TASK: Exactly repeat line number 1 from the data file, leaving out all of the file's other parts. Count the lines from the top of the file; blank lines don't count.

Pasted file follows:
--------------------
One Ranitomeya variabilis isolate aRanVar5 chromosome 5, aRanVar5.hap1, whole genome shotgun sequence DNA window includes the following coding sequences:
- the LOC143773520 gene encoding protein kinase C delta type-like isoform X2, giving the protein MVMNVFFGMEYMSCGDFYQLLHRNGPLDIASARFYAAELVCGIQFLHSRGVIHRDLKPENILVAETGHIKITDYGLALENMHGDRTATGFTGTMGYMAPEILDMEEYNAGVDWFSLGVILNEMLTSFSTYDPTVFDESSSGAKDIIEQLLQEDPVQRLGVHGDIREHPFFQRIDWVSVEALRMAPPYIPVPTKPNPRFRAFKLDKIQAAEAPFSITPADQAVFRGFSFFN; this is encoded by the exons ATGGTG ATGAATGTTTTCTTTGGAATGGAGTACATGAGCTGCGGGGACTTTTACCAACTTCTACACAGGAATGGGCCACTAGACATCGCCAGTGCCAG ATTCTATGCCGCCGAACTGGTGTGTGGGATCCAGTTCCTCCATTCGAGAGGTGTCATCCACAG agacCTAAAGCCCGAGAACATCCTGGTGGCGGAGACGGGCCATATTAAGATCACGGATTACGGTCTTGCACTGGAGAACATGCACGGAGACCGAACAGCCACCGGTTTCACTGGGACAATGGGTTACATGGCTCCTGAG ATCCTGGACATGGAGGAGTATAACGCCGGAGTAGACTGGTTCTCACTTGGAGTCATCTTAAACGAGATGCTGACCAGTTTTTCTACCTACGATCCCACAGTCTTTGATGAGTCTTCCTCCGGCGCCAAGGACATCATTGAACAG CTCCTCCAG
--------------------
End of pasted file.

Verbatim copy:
One Ranitomeya variabilis isolate aRanVar5 chromosome 5, aRanVar5.hap1, whole genome shotgun sequence DNA window includes the following coding sequences: